High School Football in the Age of Post-Game Praying

A time portal opened and handed me this column from the future, dated November 1, 2022:

Now that high school football season is winding down, it’s time to reflect on the new and unusual action on the field after games ended. This was the first season under the Supreme Court’s blessing of post-game prayer festivals, and our Friday night tradition has inaugurated a wide variety of holy parades.

There was no question that on the first game of the season Christian evangelicals would present an over-the-top display of religious piety. But since all religions are created “equal,” it didn’t take long for other religious traditions to claim their part in the court-sanctioned prayer festival.

It started with a high school on a Wisconsin Indian reservation, where the coach and players play drums and burn herbs in a traditional Native ceremony.

The following week a Muslim coach in Dearborn, Michigan arranged to end games with a Call to Prayer, and many of the coaches and players unfurl their prayer rugs and bow toward Mecca.

A school on a South Dakota reservation now ends games with a pipe circle. Meanwhile in south Florida, a Rastafarian coach has pipe circles of his own. The team doesn’t win many games, since it’s mainly a group of stoners who quickly adopted Rastafarianism once they joined the team.

But when it comes to making a circus out of post-game “ceremonies”, there’s no out-staging California. In Orange County, an assistant coach organized a Satanic ritual, based on having signed up to Satanism as a joke while in college.

In Marin County, a coach legally filed paperwork to create a religion that worships the music of Jerry Garcia. After games, a life-sized “Jerry Bear” is placed at the center of the field. The sound system plays a random Grateful Dead song while coaches, players and cheerleaders spin-dance on the field.

A school in Santa Monica developed a ritual that incorporates elements of Buddhism, Scientology, and New Age spirituality. It mainly involved participants sitting in a circle and humming “Ohm”.

Every case of post-game “praying” seemed to originate from a tiny fraction of the local population: a small but organized group seizing the opportunity to evangelize at a large public event, courtesy of the US Supreme Court.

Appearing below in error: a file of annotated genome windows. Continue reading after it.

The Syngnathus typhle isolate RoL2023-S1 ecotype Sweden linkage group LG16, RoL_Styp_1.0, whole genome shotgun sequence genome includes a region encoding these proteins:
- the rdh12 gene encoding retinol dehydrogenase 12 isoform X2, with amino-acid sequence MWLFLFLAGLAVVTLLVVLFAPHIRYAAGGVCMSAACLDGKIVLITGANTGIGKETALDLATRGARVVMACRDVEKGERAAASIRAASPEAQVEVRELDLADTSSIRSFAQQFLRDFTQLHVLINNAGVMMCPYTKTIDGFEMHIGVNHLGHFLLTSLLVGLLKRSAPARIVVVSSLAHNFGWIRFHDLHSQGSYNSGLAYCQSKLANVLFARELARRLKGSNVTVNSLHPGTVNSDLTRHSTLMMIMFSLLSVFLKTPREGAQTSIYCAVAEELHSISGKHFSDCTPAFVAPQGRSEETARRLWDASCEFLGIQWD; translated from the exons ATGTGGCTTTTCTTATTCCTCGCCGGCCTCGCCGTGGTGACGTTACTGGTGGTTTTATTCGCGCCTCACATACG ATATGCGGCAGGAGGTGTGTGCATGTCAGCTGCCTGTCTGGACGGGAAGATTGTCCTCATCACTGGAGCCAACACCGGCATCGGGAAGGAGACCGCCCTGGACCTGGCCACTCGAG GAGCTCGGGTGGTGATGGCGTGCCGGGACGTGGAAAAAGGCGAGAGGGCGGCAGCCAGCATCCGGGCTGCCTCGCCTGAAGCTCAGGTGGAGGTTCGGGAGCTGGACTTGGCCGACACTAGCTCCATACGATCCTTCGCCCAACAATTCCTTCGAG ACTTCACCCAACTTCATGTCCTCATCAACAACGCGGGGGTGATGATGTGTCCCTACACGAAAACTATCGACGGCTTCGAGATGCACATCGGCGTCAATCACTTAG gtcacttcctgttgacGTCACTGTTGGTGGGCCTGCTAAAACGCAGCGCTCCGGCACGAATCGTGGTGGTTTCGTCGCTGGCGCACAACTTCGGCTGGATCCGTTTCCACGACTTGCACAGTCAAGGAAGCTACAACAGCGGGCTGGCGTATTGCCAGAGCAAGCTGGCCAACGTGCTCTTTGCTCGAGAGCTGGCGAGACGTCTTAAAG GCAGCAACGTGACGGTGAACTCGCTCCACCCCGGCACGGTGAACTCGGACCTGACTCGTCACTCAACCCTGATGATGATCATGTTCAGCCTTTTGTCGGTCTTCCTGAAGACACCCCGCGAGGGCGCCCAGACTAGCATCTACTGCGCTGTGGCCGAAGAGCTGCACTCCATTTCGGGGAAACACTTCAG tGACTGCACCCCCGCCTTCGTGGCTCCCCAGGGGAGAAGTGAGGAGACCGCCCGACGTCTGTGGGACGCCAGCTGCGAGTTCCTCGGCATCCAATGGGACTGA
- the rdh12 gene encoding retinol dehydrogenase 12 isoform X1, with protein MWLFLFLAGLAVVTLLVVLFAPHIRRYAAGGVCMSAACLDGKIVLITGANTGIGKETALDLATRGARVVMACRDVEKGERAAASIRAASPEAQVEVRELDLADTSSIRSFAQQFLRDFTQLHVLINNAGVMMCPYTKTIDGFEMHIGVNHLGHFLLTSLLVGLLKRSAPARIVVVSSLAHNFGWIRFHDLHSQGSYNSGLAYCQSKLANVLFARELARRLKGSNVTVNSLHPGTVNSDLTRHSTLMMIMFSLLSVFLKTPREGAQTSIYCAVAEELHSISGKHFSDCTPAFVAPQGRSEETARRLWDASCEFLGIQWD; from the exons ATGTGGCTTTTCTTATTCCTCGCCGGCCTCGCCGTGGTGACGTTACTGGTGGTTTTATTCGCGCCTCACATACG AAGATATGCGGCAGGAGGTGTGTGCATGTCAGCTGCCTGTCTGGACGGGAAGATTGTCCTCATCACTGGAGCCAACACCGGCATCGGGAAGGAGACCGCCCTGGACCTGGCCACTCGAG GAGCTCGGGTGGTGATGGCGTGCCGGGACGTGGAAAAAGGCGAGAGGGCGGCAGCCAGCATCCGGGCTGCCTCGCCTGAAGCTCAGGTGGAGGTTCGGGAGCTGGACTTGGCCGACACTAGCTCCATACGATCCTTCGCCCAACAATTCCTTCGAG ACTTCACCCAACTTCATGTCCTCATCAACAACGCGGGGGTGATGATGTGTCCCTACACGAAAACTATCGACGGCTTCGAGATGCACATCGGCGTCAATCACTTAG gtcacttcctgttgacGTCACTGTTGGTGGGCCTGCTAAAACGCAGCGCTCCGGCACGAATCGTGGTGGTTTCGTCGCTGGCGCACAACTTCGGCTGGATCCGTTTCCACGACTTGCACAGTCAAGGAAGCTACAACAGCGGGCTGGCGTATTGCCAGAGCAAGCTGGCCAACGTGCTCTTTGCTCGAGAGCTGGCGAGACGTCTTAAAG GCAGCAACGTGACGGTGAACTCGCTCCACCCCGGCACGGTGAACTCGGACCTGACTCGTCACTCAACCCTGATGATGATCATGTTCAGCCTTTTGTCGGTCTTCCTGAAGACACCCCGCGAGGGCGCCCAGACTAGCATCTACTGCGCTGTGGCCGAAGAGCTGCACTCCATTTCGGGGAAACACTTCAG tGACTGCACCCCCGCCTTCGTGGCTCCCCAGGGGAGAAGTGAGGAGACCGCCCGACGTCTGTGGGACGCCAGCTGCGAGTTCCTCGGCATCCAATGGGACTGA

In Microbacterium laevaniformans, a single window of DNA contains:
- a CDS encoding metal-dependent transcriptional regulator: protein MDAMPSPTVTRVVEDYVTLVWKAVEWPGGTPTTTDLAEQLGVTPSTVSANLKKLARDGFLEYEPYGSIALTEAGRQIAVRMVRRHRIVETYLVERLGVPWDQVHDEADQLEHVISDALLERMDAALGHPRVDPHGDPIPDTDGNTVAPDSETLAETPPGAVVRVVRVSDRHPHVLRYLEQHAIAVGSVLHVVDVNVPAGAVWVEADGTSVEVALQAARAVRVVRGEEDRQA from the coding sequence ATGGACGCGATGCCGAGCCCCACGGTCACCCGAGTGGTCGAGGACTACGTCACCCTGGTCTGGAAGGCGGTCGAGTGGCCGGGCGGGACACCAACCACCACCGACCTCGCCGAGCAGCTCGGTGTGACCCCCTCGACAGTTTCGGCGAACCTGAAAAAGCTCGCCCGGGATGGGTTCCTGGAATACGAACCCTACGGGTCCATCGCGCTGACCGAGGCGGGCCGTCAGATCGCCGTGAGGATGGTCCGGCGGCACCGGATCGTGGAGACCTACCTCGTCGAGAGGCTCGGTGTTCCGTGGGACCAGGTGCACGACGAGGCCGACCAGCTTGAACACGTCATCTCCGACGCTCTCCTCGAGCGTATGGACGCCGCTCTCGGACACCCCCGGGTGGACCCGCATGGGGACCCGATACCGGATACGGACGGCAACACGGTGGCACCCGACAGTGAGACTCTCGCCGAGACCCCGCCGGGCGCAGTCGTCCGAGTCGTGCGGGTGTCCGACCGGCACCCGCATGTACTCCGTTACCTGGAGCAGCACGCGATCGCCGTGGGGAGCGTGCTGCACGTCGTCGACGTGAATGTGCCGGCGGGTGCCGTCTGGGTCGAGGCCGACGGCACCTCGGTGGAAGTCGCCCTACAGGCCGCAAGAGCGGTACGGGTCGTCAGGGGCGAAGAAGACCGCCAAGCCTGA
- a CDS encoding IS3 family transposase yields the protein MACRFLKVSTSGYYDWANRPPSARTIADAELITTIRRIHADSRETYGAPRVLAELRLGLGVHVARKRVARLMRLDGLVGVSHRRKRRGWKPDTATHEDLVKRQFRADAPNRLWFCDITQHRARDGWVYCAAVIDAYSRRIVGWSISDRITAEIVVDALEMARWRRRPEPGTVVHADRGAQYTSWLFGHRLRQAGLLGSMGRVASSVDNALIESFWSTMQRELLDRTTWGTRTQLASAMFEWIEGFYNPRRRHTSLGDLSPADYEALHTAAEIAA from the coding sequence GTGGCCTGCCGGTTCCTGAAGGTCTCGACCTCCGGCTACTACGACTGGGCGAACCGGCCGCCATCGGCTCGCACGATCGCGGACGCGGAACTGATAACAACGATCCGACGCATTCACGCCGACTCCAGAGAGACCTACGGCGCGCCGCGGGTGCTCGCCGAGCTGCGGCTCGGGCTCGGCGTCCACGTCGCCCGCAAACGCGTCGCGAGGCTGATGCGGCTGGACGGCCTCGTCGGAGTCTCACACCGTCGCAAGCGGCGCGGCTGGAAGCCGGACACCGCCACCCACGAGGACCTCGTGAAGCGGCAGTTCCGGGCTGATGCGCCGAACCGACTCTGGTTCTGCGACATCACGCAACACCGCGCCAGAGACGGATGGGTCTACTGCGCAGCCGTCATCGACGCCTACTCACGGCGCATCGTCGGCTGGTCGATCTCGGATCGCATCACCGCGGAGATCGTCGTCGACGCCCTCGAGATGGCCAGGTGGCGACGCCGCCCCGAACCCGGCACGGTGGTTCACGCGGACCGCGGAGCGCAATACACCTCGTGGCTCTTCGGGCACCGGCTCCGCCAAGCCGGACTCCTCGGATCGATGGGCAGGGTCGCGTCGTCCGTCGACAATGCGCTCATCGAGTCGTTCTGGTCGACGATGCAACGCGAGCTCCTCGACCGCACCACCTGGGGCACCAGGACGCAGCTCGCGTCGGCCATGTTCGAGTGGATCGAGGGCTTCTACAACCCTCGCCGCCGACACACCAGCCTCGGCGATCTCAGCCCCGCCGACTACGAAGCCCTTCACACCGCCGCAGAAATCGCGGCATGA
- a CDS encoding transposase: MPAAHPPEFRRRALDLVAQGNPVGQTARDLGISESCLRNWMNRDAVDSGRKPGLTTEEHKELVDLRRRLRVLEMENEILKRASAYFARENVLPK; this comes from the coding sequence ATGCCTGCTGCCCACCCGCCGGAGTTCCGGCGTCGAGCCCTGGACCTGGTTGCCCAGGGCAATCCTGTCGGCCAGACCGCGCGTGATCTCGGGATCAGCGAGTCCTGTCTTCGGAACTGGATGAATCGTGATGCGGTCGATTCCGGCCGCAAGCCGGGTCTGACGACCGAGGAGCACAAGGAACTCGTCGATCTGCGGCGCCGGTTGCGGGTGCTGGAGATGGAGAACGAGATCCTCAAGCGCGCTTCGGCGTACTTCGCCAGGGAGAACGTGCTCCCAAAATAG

Everyone else was there to watch local kids play football, and they’re finding the post-game circus tiresome. A cherished community institution has become an extension of somebody’s church. Those who don’t belong to the church feel less of a part of the community, and they are hurt by that.

Attendance at games plummeted. The only remaining spectators are parents of the players, and those who don’t join the post-game ceremony quickly flee the stadium at the closing whistle.

Everybody seems to blame evangelicals and their Republican allies for ruining their Friday night football traditions. The only question is whether their disgust will be expressed at the ballot box in a few days.

One thought on “High School Football in the Age of Post-Game Praying

  1. Brilliant satire, Obbie! You beat me to the punch!
    I was already imagining something similar, but with less wonderful detail, when I recently read the post-game prayer decision (and now the Supreme Court’s overall inclinations to erase the state/religion divide).

    Have you forwarded this to our Dem’s writing group (Communications Committee)?

    My only comment is that the first part, about this being found in a time-warp from the future (IT’S SATIRE, PEOPLE!) might need to be even more prominent. (Remember the public response to the radio version of “War of the Worlds” by Orson Wells? Gullibility knows no bounds)

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